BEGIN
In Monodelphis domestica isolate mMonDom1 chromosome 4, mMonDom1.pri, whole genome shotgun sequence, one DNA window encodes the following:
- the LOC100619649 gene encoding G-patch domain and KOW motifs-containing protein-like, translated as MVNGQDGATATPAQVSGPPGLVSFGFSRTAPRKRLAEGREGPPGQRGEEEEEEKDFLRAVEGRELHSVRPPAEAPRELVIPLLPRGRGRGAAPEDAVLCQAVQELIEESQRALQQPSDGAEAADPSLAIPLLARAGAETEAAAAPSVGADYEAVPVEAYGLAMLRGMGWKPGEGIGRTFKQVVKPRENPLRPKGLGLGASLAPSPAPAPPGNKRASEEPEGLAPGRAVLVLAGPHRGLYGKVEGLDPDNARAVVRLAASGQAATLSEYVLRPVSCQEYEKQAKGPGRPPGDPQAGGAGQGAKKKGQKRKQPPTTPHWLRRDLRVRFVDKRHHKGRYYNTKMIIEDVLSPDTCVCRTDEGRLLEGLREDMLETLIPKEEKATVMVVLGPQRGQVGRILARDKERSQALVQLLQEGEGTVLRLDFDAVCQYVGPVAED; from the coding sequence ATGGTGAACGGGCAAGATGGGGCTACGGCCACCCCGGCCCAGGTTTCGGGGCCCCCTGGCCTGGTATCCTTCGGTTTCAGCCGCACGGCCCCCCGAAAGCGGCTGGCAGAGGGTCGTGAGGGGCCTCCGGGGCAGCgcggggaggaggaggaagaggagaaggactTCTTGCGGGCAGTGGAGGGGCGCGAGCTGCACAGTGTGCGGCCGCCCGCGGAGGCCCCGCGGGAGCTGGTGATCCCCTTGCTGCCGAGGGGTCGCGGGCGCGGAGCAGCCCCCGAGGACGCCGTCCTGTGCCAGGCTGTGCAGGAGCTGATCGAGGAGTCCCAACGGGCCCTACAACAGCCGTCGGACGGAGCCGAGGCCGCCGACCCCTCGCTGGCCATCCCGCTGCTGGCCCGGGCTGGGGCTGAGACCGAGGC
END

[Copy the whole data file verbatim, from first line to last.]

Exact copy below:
In Monodelphis domestica isolate mMonDom1 chromosome 4, mMonDom1.pri, whole genome shotgun sequence, one DNA window encodes the following:
- the LOC100619649 gene encoding G-patch domain and KOW motifs-containing protein-like, translated as MVNGQDGATATPAQVSGPPGLVSFGFSRTAPRKRLAEGREGPPGQRGEEEEEEKDFLRAVEGRELHSVRPPAEAPRELVIPLLPRGRGRGAAPEDAVLCQAVQELIEESQRALQQPSDGAEAADPSLAIPLLARAGAETEAAAAPSVGADYEAVPVEAYGLAMLRGMGWKPGEGIGRTFKQVVKPRENPLRPKGLGLGASLAPSPAPAPPGNKRASEEPEGLAPGRAVLVLAGPHRGLYGKVEGLDPDNARAVVRLAASGQAATLSEYVLRPVSCQEYEKQAKGPGRPPGDPQAGGAGQGAKKKGQKRKQPPTTPHWLRRDLRVRFVDKRHHKGRYYNTKMIIEDVLSPDTCVCRTDEGRLLEGLREDMLETLIPKEEKATVMVVLGPQRGQVGRILARDKERSQALVQLLQEGEGTVLRLDFDAVCQYVGPVAED; from the coding sequence ATGGTGAACGGGCAAGATGGGGCTACGGCCACCCCGGCCCAGGTTTCGGGGCCCCCTGGCCTGGTATCCTTCGGTTTCAGCCGCACGGCCCCCCGAAAGCGGCTGGCAGAGGGTCGTGAGGGGCCTCCGGGGCAGCgcggggaggaggaggaagaggagaaggactTCTTGCGGGCAGTGGAGGGGCGCGAGCTGCACAGTGTGCGGCCGCCCGCGGAGGCCCCGCGGGAGCTGGTGATCCCCTTGCTGCCGAGGGGTCGCGGGCGCGGAGCAGCCCCCGAGGACGCCGTCCTGTGCCAGGCTGTGCAGGAGCTGATCGAGGAGTCCCAACGGGCCCTACAACAGCCGTCGGACGGAGCCGAGGCCGCCGACCCCTCGCTGGCCATCCCGCTGCTGGCCCGGGCTGGGGCTGAGACCGAGGC